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What are some real life uses of stoichiometry?

2 Answers
Dec 21, 2015

The principles of stoichiometry can be used while cooking.

If you were almost out of a specific ingredient, you could use the principles of stoichiometry to figure out how much of every other ingredient you would need (treating the ingredient you were almost out of as the "limiting reagent").

Stoichiometry continues to be useful in many walks of life—a farmer determining how much fertilizer to use, figuring out how fast you have to go to get somewhere in a specific period of time, or just to make conversions between systems like Celsius and Fahrenheit.

Mar 16, 2017

Answer:

It is the life line of Chemistry. It is kind of history of Chemistry. It can be used to estimate the weights and constituents of an unknown substance.

Explanation:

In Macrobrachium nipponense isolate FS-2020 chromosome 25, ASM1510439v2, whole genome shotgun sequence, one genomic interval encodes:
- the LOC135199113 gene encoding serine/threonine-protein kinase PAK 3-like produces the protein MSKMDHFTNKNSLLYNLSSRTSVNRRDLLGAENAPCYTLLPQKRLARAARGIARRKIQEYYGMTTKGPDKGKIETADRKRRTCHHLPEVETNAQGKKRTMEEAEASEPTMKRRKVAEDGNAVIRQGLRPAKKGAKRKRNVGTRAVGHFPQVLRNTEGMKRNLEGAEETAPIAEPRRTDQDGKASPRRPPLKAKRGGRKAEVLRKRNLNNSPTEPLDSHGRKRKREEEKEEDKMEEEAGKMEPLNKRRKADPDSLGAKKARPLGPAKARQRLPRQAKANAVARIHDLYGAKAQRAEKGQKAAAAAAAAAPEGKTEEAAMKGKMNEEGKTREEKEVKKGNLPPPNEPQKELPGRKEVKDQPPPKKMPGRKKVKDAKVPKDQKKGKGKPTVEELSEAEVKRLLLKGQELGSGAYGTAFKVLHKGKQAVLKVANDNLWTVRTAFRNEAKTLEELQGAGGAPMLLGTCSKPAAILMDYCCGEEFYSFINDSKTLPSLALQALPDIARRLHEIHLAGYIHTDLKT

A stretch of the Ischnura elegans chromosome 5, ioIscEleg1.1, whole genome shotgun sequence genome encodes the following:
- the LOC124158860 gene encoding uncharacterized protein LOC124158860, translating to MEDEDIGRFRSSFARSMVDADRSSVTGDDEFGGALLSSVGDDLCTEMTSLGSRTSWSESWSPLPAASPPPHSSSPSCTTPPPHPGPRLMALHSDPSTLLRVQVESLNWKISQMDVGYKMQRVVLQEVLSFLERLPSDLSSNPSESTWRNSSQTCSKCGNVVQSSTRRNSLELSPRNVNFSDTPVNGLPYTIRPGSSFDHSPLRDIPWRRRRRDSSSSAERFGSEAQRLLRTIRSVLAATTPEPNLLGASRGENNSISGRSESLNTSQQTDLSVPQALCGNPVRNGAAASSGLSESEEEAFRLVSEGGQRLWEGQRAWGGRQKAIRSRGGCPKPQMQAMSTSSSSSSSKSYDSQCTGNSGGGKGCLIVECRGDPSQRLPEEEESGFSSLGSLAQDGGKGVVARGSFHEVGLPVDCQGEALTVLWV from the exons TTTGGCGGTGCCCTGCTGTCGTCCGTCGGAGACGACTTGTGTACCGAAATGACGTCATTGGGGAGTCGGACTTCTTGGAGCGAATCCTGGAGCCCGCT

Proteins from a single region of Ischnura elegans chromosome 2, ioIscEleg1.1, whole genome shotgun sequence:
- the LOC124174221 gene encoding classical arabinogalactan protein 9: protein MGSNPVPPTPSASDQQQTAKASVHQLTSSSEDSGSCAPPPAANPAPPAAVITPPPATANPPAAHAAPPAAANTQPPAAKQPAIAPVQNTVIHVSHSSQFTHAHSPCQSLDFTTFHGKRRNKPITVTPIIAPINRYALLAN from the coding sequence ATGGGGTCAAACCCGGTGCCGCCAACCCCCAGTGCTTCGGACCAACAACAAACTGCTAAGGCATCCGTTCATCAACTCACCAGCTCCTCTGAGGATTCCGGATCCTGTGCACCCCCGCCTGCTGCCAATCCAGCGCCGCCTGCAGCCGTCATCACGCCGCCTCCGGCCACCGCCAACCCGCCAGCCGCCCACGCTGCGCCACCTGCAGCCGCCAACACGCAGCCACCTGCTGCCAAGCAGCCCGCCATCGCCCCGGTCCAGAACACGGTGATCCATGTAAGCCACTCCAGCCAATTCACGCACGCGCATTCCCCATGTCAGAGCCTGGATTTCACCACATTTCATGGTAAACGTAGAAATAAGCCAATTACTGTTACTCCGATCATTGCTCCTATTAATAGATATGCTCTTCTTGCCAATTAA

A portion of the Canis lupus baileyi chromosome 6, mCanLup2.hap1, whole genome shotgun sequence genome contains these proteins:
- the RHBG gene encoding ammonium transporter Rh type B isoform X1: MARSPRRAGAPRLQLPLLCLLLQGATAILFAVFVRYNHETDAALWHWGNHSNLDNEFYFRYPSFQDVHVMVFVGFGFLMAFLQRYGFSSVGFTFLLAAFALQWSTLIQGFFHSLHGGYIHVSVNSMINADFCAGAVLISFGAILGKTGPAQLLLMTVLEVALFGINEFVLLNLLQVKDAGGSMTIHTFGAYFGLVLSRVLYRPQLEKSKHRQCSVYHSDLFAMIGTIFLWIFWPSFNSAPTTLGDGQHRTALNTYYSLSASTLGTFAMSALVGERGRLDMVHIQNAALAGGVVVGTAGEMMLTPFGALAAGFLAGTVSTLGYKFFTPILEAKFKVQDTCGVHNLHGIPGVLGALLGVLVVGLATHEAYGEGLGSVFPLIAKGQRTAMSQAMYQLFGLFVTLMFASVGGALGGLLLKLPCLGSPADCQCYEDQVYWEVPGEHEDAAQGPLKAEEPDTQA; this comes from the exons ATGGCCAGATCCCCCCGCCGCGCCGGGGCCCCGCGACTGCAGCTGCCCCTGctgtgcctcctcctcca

Stoichiometry originally served the purpose of relative weight measurements, that evolved into the standard of AMU (Atomic Mass unit), where you compared ratio of a large variety of elements (not compound) with a standardized element - usually Carbon.

Hence, suppose if we break down 10 kg carbon dixodie into Carbon and Oxygen, then the 'volume' occupied will be 3.33 c.c. Carbon, and rest of volume oxygen. Of course going by precision, it is weights we measure. Then Carbon containing box has two times less mass than Oxygen containing box. Hence, the ratio of carbon to Oxygen is 1/2. AMU is 0.5. Comparing the same mass with other elements we get the same.

In practical life, battery cells, in corrosion of House painting, amount of water pollution etc. everything is measured in terms of relative weights a.k.a Atomic mass units.